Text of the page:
‘Our clinical team supports patients to improve their digital capabilities. We help them get a better understanding of their own health and manage their health better. When they are unwell, they can get help faster, avoiding further deterioration or taking an unnecessary course of medication.
‘Over 40 clinical studies have demonstrated NuvoAir’s ability to produce high-quality data, obtain high patient satisfaction, and reduce both scheduled and emergency care.’
The digital physio
Finn Stevenson is the co-founder of Flok Health, a digital health company which uses physiotherapists, doctors, and AI to deliver bespoke back pain assessment and treatment programmes. But the 30-minute virtual appointments are delivered not by a human, but an AI engineered ‘digital physio’.
Finn, who studied medicine and musculoskeletal science, explains that the Flok treatment pathway starts with an appointment with its AI-powered digital doctor, who asks questions to triage each patient and assess the suitability of digital treatment.
‘If physiotherapy is likely to be effective for you, we’ll prescribe a series of weekly appointments with our digital physio,’ he says. ‘Each appointment is like a 30-minute video call, except our side of the call is created by our AI engine in real-time, just for you.’
Finn says patients can answer questions and the “digital physio” will respond live. ‘It’s a continuously generated personal video stream that looks and feels like a virtual appointment with a physiotherapist. It’s bespoke and real time, and there are no waiting lists.’
Flok’s system can generate more than a billion possible treatment combinations to create the most effective multidisciplinary regime for each patient.
The system contains two pieces of novel technology – a decision engine that uses feedback from patients to determine the best next steps, and a system for assembling and delivering custom video in real-time in what appears to be a continuous stream.
Finn says over 98.5 per cent of Flok’s patients have an entirely automated care pathway. ‘The other 1.5 per cent will have a call from one of our clinicians when the software has been unable to make a sufficiently confident decision unaided.’
Flok is regulated by the Care Quality Commission as a care provider and, as the software is a medical device, it is also regulated by the Medicines and Healthcare Products Regulatory Agency (MHRA).
‘We are tightly regulated as there are some severe conditions that could present as back problems,’ Finn says.
‘We also have a team of physiotherapists and doctors who are central to the design, development, and delivery of our service.’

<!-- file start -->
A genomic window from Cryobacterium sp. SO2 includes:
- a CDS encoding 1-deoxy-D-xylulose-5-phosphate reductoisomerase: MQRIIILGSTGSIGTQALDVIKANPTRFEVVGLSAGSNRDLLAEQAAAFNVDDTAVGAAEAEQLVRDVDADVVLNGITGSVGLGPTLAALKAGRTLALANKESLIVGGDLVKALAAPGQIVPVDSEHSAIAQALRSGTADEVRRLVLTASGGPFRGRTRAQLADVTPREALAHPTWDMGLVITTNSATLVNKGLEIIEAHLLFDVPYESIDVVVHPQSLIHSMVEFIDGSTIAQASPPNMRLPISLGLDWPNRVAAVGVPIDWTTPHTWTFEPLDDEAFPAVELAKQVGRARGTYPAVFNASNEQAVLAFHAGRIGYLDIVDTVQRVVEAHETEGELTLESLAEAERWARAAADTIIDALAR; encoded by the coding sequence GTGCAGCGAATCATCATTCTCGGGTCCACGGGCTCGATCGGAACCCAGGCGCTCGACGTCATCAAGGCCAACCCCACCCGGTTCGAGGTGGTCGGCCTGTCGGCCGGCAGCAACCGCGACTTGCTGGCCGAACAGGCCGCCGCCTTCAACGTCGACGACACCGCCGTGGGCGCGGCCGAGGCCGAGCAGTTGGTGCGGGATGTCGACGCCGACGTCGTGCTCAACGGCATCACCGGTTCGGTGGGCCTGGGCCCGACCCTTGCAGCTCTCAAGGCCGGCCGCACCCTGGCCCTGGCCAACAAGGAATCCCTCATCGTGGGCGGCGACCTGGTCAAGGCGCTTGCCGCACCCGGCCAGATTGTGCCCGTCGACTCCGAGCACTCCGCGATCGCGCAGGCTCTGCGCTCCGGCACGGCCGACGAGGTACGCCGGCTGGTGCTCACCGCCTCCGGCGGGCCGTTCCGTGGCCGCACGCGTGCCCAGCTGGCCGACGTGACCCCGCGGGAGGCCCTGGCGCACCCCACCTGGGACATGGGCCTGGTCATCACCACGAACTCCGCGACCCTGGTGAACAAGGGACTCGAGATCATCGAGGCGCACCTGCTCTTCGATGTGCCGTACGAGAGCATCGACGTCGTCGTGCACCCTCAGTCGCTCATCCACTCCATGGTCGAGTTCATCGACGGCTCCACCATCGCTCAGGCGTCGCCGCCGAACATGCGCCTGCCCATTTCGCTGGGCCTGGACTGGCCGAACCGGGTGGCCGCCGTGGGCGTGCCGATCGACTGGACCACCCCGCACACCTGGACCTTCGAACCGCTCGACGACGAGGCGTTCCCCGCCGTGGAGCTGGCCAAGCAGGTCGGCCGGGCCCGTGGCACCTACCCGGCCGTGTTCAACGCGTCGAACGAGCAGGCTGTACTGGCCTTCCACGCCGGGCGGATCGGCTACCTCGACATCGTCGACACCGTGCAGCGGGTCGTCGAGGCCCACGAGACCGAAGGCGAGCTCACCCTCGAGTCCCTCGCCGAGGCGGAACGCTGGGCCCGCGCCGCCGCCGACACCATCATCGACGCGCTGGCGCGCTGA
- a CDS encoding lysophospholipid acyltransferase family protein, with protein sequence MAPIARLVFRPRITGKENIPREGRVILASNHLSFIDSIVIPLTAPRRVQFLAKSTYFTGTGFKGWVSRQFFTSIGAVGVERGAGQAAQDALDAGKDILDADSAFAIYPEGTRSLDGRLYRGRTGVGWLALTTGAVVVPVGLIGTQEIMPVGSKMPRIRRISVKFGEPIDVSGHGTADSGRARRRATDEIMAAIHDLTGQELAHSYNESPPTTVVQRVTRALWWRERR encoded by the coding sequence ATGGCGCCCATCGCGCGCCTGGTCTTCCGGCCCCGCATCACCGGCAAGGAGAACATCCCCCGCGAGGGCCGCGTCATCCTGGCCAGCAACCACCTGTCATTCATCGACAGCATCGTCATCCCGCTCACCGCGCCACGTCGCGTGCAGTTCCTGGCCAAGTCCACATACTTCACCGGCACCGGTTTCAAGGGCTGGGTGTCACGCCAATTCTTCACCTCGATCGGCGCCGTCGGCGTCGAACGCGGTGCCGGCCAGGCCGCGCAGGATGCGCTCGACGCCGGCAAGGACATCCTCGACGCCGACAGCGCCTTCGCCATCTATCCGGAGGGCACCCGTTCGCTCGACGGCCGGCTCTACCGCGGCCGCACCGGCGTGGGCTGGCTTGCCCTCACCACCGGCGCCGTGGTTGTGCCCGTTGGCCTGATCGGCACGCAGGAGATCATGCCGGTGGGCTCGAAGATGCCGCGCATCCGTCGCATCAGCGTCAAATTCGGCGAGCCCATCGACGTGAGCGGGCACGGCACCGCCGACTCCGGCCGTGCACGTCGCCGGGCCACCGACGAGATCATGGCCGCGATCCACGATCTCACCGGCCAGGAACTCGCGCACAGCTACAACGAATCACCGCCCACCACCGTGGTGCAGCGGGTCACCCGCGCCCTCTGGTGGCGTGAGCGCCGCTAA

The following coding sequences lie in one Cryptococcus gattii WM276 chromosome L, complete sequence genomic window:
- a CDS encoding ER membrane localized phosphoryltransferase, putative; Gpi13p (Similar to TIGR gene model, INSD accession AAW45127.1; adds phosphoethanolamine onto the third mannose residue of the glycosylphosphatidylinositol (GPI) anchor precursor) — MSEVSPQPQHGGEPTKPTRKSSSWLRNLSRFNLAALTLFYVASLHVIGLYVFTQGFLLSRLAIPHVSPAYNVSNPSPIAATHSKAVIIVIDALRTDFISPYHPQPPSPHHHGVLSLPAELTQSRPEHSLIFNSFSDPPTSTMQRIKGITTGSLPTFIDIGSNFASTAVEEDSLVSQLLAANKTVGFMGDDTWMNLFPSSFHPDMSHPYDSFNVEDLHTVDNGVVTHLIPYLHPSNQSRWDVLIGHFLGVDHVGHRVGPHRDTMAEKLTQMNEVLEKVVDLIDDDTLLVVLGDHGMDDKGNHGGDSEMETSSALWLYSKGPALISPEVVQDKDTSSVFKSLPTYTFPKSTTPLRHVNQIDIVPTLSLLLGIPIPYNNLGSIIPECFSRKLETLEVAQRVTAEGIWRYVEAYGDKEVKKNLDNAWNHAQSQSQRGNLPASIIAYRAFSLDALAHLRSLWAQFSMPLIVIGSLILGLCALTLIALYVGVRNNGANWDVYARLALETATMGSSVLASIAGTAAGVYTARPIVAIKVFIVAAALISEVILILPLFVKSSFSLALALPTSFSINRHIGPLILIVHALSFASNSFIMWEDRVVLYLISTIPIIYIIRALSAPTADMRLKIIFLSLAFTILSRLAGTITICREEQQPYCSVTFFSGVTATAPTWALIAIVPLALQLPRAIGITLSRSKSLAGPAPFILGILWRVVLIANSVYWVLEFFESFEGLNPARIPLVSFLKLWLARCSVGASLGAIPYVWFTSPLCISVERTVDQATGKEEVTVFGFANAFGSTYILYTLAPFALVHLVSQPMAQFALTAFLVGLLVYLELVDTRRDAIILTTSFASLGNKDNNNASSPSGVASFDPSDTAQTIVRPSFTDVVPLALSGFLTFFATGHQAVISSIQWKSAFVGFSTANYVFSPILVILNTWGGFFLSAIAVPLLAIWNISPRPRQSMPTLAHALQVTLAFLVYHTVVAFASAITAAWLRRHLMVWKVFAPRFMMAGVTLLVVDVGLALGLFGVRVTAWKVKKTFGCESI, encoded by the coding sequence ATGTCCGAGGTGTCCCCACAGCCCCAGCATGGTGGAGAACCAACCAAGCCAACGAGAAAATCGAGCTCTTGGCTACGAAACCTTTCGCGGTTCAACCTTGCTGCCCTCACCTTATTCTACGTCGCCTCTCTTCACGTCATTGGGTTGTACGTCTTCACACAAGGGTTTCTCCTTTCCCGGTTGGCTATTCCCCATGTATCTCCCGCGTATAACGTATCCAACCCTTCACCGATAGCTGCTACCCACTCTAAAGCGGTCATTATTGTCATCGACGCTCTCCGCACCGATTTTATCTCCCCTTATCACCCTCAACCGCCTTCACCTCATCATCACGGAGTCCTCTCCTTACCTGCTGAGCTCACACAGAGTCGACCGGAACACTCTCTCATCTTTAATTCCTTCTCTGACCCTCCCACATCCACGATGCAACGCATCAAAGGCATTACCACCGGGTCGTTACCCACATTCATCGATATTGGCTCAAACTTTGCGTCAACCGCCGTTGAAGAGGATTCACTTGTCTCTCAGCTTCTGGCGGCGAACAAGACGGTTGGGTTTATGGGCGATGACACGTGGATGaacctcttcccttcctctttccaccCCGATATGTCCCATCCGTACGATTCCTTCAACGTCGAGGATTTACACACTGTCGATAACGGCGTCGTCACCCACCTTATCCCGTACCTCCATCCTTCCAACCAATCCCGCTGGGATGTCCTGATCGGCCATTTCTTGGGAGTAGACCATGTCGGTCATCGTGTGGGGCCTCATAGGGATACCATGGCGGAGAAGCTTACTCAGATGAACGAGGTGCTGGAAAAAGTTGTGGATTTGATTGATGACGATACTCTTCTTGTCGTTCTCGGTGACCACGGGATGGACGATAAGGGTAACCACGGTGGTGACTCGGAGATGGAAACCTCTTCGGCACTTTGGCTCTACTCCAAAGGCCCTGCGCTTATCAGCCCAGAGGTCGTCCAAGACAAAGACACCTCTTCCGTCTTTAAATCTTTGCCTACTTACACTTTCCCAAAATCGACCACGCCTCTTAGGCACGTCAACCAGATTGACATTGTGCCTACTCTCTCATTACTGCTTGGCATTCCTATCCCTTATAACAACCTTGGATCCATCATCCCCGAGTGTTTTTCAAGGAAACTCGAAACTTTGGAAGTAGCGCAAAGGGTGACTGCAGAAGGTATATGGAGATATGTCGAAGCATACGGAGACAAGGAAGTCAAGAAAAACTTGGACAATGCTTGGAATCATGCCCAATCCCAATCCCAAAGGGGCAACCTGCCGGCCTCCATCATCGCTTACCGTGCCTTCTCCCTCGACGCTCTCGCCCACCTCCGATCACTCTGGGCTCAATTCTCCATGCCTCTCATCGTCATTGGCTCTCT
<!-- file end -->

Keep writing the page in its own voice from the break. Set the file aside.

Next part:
Flok is carrying out trials with NHS commissioners and trusts providing community services. Patients can also pay or use medical insurance.
Finn feels AI physios could help slash NHS waiting times. ‘Back pain is very common, which makes it almost impossible for the NHS to deliver timely care at the required scale using traditional delivery models.’
Patients have been extremely enthusiastic and positive about interacting with an AI physio, Finn says, and he adds that an automated care pathway with several weekly appointments works out significantly cheaper than a single traditional MSK appointment.
So, should physios fear Flok? ‘Not at all,’ says Finn. ‘I see our role as being able to handle high volume routine care pathways and help cut NHS waiting lists and speed up patient access.
‘Physios are constrained by super long waiting lists and unmanageably high demand, and the population is getting older and heavier so there are more MSK problems – demand is not going away. We will free up physios to make the most of their expertise to be able to deal with more complex cases.
‘Flok has no waiting list, and the service is available 24 hours a day 365 days of the year – AI physios don’t get tired.’
Euan McComiskie says the examples show how physiotherapy can use technology to drive better care.
‘They demonstrate how the next generation of innovators have identified a problem and come up with a solution that improves patient care. It’s not come from the other direction – here is some shiny new bit of technology, how can we use it in practice, it’s arisen because physios have said ‘here is a problem with patient care how can we use digital technology to solve it?’
He highlights the importance of patient collaboration. ‘Too often in the past we have ‘done’ health to people and that will have limited impact. These solutions have been developed by asking patients what they want; what do they need from people providing their care and the success is clear to see.’